[¶17] Under the second and third factors, the district court found Selensky opposed the move because she wanted the child living closer to her to facilitate visitation, and Kienzle's motive to move was not intended to defeat or deter visitation. The court also found there was no indication Kienzle had not supported visitation in the past and assisted in making visitation possible. There was evidence the parties worked together with a flexible visitation schedule. Kienzle testified he allowed Selensky more visitation than the judgment provided, and Selensky's testimony supports this. There was no evidence Kienzle has frustrated or denied Selensky visitation in the past, or that he would not comply with ordered visitation in the future. The court's findings about the second and third factors are supported by the evidence.
[¶18] The district court found the move would have a negative impact on the opportunities for visitation, but would not necessarily have a negative impact on the child's relationship with Selensky. Based on Kienzle's prior conduct, the court found he would cooperate fully in encouraging and enabling visitation if he was allowed to relocate. The court established a visitation schedule giving Selensky extended visitation every year during Christmas, spring break, and at least eight weeks during the summer, and required Kienzle to pay the child's transportation costs for visitation and at least one half of the costs of having an adult accompany the child. The court also encouraged regular telephone and other communication between the child and Selensky. The evidence supports the court's finding that the fourth factor weighs in favor of allowing relocation.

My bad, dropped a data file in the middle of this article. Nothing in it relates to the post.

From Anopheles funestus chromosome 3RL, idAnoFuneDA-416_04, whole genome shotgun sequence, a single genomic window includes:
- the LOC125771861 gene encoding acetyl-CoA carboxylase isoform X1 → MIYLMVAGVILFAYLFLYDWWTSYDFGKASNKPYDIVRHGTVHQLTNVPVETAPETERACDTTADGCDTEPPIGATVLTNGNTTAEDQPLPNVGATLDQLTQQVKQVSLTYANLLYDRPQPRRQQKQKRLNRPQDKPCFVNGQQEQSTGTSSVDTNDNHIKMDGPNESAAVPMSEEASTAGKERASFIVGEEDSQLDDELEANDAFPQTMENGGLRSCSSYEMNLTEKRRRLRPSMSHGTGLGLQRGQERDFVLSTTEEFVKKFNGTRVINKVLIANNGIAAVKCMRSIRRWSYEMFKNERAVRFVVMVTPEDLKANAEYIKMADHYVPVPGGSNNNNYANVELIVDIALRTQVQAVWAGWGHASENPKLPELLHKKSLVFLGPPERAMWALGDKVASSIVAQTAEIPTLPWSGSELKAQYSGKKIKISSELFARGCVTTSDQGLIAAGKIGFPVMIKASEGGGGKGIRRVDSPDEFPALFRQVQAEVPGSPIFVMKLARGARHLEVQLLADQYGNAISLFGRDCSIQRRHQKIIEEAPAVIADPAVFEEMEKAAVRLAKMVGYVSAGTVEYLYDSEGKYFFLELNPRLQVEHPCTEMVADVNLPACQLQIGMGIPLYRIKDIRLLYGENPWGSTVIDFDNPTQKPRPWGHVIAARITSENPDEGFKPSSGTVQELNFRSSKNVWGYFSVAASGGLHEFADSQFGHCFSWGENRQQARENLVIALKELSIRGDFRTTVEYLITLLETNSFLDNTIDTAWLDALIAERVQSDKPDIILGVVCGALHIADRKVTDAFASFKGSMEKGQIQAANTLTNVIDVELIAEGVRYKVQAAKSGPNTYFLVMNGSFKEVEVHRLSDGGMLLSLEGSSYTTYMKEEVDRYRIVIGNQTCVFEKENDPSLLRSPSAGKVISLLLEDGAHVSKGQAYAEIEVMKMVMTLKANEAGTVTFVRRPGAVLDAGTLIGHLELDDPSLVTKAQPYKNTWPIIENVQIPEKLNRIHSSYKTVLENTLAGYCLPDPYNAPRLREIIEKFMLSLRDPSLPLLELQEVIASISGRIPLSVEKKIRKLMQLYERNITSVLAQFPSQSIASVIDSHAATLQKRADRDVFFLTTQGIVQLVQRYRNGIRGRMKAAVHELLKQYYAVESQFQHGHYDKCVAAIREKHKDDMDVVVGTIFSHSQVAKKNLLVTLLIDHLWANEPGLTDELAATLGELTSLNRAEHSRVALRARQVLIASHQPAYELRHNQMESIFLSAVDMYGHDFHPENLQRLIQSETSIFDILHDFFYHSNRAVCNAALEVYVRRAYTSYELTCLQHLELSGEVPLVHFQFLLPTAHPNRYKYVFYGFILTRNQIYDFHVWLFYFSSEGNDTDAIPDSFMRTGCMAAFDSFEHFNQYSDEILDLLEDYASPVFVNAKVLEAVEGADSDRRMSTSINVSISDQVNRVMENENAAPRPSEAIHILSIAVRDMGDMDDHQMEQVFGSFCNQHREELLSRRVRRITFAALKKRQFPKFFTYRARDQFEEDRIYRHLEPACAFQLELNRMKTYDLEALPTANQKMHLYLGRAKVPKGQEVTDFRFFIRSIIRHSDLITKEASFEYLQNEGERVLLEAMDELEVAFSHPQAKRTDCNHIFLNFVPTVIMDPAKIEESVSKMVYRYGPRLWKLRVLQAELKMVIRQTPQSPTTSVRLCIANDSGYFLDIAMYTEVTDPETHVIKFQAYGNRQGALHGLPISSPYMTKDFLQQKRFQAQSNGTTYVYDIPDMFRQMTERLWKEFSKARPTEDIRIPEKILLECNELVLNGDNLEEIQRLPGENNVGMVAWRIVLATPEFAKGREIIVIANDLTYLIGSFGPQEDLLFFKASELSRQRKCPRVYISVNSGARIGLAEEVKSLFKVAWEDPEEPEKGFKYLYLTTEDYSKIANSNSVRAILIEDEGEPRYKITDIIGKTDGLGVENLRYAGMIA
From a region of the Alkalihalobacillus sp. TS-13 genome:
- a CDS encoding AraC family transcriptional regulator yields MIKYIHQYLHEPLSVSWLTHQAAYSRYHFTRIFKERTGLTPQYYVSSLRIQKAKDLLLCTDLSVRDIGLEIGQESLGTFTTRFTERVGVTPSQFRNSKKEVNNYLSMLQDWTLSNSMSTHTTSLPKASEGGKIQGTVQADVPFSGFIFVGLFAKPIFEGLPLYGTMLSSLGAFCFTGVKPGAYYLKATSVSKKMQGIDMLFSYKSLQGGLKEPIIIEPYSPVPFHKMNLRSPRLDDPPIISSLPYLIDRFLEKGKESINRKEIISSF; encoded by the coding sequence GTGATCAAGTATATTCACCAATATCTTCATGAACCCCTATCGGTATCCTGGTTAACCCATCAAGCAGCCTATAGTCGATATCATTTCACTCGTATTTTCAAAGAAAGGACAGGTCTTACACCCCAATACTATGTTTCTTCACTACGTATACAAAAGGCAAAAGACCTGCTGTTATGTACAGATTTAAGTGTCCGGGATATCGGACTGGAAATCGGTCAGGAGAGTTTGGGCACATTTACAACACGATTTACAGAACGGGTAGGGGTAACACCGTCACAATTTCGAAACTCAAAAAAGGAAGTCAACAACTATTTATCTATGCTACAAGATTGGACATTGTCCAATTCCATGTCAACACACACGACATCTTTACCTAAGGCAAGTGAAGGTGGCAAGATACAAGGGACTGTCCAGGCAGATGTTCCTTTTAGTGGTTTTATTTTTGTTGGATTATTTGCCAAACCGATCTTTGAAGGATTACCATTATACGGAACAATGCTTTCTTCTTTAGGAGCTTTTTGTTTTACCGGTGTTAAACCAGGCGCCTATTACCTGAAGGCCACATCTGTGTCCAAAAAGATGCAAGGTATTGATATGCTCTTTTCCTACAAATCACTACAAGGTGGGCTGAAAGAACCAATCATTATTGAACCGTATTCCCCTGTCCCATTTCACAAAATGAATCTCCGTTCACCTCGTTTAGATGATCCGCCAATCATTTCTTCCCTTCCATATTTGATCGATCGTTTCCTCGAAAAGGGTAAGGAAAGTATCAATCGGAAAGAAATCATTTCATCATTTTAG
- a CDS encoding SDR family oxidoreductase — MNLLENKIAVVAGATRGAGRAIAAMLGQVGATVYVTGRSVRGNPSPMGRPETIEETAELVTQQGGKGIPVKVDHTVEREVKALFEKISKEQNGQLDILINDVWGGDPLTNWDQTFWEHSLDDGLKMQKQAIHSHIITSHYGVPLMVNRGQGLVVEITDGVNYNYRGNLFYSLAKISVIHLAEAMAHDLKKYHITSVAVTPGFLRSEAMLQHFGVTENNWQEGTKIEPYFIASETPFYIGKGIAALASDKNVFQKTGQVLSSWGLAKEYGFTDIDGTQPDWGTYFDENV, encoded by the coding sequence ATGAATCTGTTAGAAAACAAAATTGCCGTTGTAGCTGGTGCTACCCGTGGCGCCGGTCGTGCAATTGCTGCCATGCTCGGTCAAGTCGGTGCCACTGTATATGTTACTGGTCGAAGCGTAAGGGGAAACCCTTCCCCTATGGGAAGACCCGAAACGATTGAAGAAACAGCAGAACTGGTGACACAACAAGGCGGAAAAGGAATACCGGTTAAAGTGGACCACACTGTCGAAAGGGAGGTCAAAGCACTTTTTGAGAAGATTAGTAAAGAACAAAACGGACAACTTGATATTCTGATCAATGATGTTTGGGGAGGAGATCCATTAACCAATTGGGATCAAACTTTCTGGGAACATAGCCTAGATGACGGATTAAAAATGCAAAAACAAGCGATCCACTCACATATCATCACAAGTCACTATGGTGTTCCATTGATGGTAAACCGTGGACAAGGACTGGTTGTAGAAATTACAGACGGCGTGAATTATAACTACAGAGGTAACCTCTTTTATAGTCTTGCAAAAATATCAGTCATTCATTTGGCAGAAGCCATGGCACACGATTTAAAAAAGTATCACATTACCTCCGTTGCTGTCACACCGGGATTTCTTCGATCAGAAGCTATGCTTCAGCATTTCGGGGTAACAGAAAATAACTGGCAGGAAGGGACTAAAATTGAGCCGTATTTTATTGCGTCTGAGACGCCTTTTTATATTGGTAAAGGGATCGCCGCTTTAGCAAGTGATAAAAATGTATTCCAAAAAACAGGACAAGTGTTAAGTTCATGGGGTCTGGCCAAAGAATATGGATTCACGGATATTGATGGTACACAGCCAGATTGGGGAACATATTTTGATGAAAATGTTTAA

[¶19] The evidence supports the court's findings, and we are not left with a definite and firm conviction a mistake has been made. We conclude the district court's finding that the relocation is in the child's best interests is not clearly erroneous.
[¶20] We conclude Kienzle had primary physical custody of the parties' child for purposes of deciding this relocation motion, and we affirm the amended judgment.
|[¶21]||Carol Ronning Kapsner|
Mary Muehlen Maring
Daniel J. Crothers
Donovan J. Foughty, D.J.
Gerald W. VandeWalle, C.J.
[¶22] The Honorable Donovan John Foughty, D.J., sitting in place of Sandstrom, J., disqualified.